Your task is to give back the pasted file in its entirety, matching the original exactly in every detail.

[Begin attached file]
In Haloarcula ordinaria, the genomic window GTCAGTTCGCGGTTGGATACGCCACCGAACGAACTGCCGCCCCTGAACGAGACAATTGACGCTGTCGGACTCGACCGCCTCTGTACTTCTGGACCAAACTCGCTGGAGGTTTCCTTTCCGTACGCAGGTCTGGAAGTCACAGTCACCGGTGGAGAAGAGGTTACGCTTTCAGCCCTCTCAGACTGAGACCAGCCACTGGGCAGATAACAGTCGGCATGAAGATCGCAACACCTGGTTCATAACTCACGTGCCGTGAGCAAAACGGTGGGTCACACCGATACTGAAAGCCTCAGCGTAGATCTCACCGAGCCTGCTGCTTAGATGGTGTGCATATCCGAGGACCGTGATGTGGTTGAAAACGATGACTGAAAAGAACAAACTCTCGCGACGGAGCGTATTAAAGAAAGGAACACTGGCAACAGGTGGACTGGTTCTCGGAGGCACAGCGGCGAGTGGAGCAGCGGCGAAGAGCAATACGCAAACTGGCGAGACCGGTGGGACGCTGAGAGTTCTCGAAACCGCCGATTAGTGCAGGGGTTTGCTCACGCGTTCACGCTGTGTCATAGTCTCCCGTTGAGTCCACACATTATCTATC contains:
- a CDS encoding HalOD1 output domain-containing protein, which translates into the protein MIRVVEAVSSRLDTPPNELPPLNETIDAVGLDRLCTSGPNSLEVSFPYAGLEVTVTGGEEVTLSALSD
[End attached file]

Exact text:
In Haloarcula ordinaria, the genomic window GTCAGTTCGCGGTTGGATACGCCACCGAACGAACTGCCGCCCCTGAACGAGACAATTGACGCTGTCGGACTCGACCGCCTCTGTACTTCTGGACCAAACTCGCTGGAGGTTTCCTTTCCGTACGCAGGTCTGGAAGTCACAGTCACCGGTGGAGAAGAGGTTACGCTTTCAGCCCTCTCAGACTGAGACCAGCCACTGGGCAGATAACAGTCGGCATGAAGATCGCAACACCTGGTTCATAACTCACGTGCCGTGAGCAAAACGGTGGGTCACACCGATACTGAAAGCCTCAGCGTAGATCTCACCGAGCCTGCTGCTTAGATGGTGTGCATATCCGAGGACCGTGATGTGGTTGAAAACGATGACTGAAAAGAACAAACTCTCGCGACGGAGCGTATTAAAGAAAGGAACACTGGCAACAGGTGGACTGGTTCTCGGAGGCACAGCGGCGAGTGGAGCAGCGGCGAAGAGCAATACGCAAACTGGCGAGACCGGTGGGACGCTGAGAGTTCTCGAAACCGCCGATTAGTGCAGGGGTTTGCTCACGCGTTCACGCTGTGTCATAGTCTCCCGTTGAGTCCACACATTATCTATC contains:
- a CDS encoding HalOD1 output domain-containing protein, which translates into the protein MIRVVEAVSSRLDTPPNELPPLNETIDAVGLDRLCTSGPNSLEVSFPYAGLEVTVTGGEEVTLSALSD